I am so excited to begin this coursework. I come from a massage background but my school (The Cayce/Reilly School) focused heavily on uniting Body, Mind and Spirit. Using the breath and moving the body in a sacred dance is always the best practice. I have been interested in this modality for a long time. In biodynamic craniosacral we were taught to move around the body only on the exhale, as if moving through water without making a ripple. In this sense, our work is done in stillness and is least disturbing to the client. I enjoy how Thai massage uses the breath to move, actively with the client. I have found that these modalities that allow the client to be fully clothed, allow them to open their body on a deeper level. And with bodywork, is that not the goal??
I used to watch Thai massage videos online and thought, "I bet that feels absolutely amazing!!" I finally connected with another therapist in my community trained in this modality received a session from her. Afterward I thought, "Why would anyone get a Western massage?!?!"
I love the Chi machine move! What fun! When I get clients comfortable on the table for a Reiki or craniosacral session, I often do lots of jostling and shaking of the limbs as well as compression. This one is certainly different and I wonder how it must be opening pathways for the Kundalini to rise. As well as show a client where they feel restriction in their body.
I also appreciated the tips on making these practitioner positions more comfortable. I am naturally, fairly flexible but even in my first practice session could feel the pressure in the ankles. I'll be practicing with the pillow tips while I play on the floor with my children to get my body accustomed to these positions more.
I practiced the Chi machine and foot massage 1 on my partner today. She is another bodyworker so she was able to give great feedback as I tried the new techniques. It can feel so disjointed to practice in the beginning but I downloaded the video and brought my laptop to my office so I could watch while practicing. She attested to how delightful the techniques felt and how she could feel so many of the foot stretches all the way up to the hips. She experiences sacral tightness and really enjoyed the footwork affecting that. The Chi machine made her arms tingle (in a great way). Now she is interested in this work, it was her first experience with Thai massage.
Hi Brittany, welcome to the Complete Thai Massage certification program. It looks like you got it all figured out, but I still post a link to our Certification Checklist at the beginning of all forum threads to make sure that it is all correctly organized:
With your background and your enthusiasm, I have no doubt that you will do very well with this course. The beginning sounds very promising from what you write!
It is very helpful to start thinking about these techniques in a conceptual way rather than a routine. The 8 ways to work the foot are great to remember what can be incorporated into footwork. After watching each video a few times, I have been taking notes on the techniques so that when practicing I can refer to the notes rather than fast forwarding video and that is helpful to me as well because writing this out by hand helps me remember and gives me some kind of ordered flow to my practice. Since I've seen the first 3 technique videos several times, I practice those techniques mostly from my notes and refer to videos on things I'm practicing for the first time through.
I am still practicing all techniques in sequence so far as I become more familiar with the moves. Right now I'm still feeling clunky and mechanical in the movements but it's fun and I know each time becomes easier and more fluid. I will have to practice the switching from the inner to outer leg body mechanics more as I was watching the video very closely and taking time to orient my body properly to the client and feel in my body what feels correct and good. I had two practice friends today and everyone enjoyed the leg work thoroughly and were even surprised to find hip tightness where they thought they wouldn't have restriction.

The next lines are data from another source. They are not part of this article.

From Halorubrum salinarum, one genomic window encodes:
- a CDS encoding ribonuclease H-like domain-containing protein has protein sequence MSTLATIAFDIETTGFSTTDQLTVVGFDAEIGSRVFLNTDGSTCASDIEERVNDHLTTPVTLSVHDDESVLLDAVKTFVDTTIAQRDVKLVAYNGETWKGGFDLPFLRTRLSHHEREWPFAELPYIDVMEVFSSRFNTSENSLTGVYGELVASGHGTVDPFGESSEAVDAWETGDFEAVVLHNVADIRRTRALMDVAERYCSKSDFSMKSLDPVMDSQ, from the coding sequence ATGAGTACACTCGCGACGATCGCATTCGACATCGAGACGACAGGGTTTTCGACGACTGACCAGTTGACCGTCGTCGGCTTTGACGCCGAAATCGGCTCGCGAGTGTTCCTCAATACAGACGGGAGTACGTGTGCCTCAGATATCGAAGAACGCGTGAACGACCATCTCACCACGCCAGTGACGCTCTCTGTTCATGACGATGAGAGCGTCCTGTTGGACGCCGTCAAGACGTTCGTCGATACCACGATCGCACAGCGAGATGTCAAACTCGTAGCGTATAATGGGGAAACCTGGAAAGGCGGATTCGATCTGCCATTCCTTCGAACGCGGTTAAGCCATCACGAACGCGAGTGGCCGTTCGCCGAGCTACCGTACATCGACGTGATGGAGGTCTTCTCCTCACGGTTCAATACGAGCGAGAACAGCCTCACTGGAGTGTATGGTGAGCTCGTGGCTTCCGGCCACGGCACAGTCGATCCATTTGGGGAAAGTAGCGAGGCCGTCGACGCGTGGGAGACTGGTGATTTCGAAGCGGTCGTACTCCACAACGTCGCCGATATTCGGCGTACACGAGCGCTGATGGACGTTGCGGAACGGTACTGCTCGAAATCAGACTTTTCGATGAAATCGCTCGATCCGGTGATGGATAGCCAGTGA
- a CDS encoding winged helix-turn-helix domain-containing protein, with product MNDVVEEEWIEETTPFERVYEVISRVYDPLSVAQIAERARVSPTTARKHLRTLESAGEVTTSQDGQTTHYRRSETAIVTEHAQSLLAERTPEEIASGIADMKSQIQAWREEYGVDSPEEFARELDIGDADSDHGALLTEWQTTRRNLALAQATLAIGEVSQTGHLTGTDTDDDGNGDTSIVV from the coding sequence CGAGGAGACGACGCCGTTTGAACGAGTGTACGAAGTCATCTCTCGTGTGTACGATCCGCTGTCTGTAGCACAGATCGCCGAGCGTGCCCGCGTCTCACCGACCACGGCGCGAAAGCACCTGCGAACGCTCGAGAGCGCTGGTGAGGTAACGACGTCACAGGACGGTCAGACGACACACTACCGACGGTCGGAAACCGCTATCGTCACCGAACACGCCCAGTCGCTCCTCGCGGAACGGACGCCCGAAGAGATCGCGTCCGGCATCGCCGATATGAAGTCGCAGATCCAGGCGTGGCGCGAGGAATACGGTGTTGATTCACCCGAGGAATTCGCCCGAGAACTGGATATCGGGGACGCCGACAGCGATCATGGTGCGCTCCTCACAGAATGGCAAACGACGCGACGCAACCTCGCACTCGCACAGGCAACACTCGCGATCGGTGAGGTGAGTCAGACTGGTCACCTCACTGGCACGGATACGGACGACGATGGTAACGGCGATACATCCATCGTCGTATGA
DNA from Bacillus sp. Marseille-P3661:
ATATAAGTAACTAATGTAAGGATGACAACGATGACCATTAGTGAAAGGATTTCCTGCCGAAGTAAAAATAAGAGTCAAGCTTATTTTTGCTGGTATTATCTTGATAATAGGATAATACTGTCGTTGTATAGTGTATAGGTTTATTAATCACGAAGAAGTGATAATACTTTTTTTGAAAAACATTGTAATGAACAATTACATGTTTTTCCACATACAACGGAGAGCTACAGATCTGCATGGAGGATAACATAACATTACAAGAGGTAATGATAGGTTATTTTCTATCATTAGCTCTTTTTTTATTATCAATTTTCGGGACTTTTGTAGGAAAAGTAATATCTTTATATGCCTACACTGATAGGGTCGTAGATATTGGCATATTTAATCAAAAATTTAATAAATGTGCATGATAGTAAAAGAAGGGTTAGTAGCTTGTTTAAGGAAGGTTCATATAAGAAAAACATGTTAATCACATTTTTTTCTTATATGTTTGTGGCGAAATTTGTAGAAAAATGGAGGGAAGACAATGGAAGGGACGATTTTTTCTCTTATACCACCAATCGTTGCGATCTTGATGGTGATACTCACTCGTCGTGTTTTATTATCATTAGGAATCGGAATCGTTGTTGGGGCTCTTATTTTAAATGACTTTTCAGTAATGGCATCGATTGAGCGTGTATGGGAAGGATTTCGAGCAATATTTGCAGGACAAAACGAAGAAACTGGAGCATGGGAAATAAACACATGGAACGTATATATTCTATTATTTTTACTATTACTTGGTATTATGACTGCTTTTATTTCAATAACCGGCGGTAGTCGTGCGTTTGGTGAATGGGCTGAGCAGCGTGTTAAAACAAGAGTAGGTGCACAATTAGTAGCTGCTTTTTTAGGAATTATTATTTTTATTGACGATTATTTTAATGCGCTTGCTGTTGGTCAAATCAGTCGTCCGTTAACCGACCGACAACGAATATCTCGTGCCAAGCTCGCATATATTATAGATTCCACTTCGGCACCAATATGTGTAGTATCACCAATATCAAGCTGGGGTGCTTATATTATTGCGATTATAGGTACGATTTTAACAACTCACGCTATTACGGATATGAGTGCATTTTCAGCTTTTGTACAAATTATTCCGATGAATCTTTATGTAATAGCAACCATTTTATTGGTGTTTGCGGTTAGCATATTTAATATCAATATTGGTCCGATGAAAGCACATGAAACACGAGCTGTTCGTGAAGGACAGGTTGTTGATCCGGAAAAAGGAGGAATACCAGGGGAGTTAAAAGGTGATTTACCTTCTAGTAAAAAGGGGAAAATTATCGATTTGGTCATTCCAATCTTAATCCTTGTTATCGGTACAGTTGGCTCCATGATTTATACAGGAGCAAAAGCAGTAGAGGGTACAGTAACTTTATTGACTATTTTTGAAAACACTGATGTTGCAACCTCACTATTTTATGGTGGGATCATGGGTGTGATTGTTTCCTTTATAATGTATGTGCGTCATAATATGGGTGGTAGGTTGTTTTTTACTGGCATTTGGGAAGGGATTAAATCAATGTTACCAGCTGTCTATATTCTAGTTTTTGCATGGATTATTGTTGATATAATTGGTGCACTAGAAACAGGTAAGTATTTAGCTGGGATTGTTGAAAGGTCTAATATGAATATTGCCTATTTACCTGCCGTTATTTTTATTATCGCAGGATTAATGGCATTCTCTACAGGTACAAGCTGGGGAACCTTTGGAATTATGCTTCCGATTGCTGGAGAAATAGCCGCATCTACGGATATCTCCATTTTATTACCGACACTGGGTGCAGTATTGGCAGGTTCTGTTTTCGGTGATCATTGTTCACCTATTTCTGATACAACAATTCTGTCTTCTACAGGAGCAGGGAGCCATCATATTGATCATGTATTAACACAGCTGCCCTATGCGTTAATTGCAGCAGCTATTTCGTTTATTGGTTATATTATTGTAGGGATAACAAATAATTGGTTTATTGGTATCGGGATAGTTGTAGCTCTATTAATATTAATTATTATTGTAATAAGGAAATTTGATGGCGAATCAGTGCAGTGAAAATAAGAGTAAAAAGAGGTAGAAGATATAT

If you get such results even while still feeling clunky and mechanical, can you imagine what results you will get when you have mastered the techniques, don't have to think about them anymore, when you are in flow and are able to sense exactly what is happening with a client!
Yes!!! I very much look forward to the flow! I remember what it was like to learn traditional western massage at first and how pleasant and beneficial my practice people found the work even when I was new. I am grateful for the feedback from my people now. My friend who experiences much low back tightness gave me additional feedback late last night to say she felt a big difference in her hips after my Module 5 leg warm up practice. She is getting more interested in this work for her next CEUs (and for the benefit of her clients), although she is going through an intense Craniosacral program currently, (for which I am her teaching assistant) I hope she will commit to being my practice partner in this course so that I can feel the same techniques on my own body as I study. We stress the importance of exchanging sessions in our circle so that we know how the touch feels to our own body. It is important with any bodywork... I also appreciate that Thai is such a compliment to Craniosacral in my practice because craniosacral is very Yin and non-doing, no manipulations-- many people need this while Thai feels Yang-- doing, manipulating and the body's need to move. What a joy to embody both!
I have 2 Thai practitioners who I will be exchanging with as I progress in the course and I am looking forward to that very much too.
Thank you Shama!!
I really liked the forearm techniques. It feels very nice to use all the body weight and sink in slowly. The more I practice, the more I am feeling fluid, although I know I am still very mechanical right now. When I watch the video and practice at the same time, I have started to practice the technique, pause and switch to the other leg and practice the same on the other side. I think this will be helpful in keeping me focused and present.
Also, my 5 year old really loves the footage from the Yoga Mala Festival in Module 4. Every time I open the laptop to do the course, she asks if we can watch, "The one with the laughing yoga". hahah
I was able to practice these techniques today with a partner and I had a difficult time-- but that's ok! She gave great feedback and helped me when I was having trouble getting into the correct positions. We enjoyed laughing a lot during this session and her hips and sacrum definitely benefited from this. I think I will practice these stretches a few more times before moving into module 8.
"Also, my 5 year old really loves the footage from the Yoga Mala Festival in Module 4. Every time I open the laptop to do the course, she asks if we can watch, "The one with the laughing yoga". hahah" - That's great, I love to hear that a 5-year old loves this video. How cool! This would have never occurred to me that a kid would have such a reaction.